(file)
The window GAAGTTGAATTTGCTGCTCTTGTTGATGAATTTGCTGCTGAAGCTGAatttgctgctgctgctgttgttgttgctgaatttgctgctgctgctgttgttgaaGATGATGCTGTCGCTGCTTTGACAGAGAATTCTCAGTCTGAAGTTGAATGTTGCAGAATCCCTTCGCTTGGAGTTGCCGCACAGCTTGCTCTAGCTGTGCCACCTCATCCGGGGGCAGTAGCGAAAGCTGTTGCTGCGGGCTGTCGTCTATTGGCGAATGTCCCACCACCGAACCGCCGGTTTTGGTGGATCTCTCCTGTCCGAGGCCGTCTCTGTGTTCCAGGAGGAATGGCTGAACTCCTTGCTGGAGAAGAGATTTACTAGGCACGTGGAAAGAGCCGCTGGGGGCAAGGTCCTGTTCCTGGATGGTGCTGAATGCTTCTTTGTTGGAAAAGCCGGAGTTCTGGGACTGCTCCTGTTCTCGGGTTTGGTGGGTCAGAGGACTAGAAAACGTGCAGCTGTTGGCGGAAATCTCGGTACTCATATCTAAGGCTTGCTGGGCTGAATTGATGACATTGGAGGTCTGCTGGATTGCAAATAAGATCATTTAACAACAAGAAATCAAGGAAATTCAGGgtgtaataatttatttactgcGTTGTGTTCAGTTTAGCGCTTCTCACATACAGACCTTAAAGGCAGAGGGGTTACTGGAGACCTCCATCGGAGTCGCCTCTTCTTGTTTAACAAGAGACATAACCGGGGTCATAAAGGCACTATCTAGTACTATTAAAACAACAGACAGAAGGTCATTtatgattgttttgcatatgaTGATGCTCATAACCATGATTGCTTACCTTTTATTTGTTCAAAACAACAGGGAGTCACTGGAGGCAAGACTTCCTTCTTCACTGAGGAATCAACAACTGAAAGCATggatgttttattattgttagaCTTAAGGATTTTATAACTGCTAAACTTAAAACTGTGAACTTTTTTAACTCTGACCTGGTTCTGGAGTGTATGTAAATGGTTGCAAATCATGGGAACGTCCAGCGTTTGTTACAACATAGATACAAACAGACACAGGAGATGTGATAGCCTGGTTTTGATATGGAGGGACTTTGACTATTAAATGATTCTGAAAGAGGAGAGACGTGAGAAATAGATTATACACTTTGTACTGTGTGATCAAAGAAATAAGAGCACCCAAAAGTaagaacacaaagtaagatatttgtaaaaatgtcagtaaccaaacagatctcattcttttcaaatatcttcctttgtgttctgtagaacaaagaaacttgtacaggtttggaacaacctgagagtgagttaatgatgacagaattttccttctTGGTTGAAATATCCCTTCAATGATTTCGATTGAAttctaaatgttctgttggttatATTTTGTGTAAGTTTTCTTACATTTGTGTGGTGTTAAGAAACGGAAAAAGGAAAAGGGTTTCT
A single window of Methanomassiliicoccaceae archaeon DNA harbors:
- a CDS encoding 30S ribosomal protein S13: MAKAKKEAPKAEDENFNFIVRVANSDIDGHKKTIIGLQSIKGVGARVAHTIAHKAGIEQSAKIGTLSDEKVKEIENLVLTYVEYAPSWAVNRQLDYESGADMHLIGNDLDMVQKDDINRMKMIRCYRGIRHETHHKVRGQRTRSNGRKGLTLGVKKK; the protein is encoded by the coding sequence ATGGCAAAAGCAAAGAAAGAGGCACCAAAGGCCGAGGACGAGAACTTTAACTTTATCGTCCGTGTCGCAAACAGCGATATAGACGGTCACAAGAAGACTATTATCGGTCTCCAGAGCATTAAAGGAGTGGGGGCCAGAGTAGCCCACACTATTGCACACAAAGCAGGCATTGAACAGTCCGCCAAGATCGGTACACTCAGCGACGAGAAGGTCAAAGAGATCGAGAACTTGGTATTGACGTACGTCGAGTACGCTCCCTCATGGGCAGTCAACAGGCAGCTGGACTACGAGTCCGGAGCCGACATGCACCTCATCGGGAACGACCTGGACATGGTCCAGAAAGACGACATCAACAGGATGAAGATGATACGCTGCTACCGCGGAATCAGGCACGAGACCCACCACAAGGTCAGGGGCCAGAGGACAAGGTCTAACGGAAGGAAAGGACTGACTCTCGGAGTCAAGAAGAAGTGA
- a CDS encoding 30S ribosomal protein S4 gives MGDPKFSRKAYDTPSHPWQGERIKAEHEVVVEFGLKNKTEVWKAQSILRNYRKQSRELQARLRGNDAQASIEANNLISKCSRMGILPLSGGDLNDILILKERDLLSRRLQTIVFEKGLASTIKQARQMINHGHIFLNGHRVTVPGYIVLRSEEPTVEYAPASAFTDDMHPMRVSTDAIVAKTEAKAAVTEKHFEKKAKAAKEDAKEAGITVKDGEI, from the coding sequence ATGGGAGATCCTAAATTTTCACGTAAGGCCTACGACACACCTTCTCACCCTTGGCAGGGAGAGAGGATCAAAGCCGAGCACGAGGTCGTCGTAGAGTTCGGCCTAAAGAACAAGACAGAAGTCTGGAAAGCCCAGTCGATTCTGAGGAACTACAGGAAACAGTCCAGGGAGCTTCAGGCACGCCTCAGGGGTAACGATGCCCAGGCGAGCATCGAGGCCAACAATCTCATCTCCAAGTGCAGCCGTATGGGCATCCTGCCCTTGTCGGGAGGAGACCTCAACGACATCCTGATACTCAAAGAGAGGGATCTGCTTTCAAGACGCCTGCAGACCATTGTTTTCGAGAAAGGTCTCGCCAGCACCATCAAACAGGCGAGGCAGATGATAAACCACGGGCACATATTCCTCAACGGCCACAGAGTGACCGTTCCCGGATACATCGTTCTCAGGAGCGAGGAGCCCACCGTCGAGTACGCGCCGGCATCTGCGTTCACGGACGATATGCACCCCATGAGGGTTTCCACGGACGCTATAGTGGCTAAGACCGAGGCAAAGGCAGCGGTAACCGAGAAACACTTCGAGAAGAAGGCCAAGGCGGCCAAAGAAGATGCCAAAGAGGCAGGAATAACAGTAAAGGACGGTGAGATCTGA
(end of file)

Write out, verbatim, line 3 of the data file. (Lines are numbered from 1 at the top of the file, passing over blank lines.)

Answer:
- a CDS encoding 30S ribosomal protein S13: MAKAKKEAPKAEDENFNFIVRVANSDIDGHKKTIIGLQSIKGVGARVAHTIAHKAGIEQSAKIGTLSDEKVKEIENLVLTYVEYAPSWAVNRQLDYESGADMHLIGNDLDMVQKDDINRMKMIRCYRGIRHETHHKVRGQRTRSNGRKGLTLGVKKK; the protein is encoded by the coding sequence ATGGCAAAAGCAAAGAAAGAGGCACCAAAGGCCGAGGACGAGAACTTTAACTTTATCGTCCGTGTCGCAAACAGCGATATAGACGGTCACAAGAAGACTATTATCGGTCTCCAGAGCATTAAAGGAGTGGGGGCCAGAGTAGCCCACACTATTGCACACAAAGCAGGCATTGAACAGTCCGCCAAGATCGGTACACTCAGCGACGAGAAGGTCAAAGAGATCGAGAACTTGGTATTGACGTACGTCGAGTACGCTCCCTCATGGGCAGTCAACAGGCAGCTGGACTACGAGTCCGGAGCCGACATGCACCTCATCGGGAACGACCTGGACATGGTCCAGAAAGACGACATCAACAGGATGAAGATGATACGCTGCTACCGCGGAATCAGGCACGAGACCCACCACAAGGTCAGGGGCCAGAGGACAAGGTCTAACGGAAGGAAAGGACTGACTCTCGGAGTCAAGAAGAAGTGA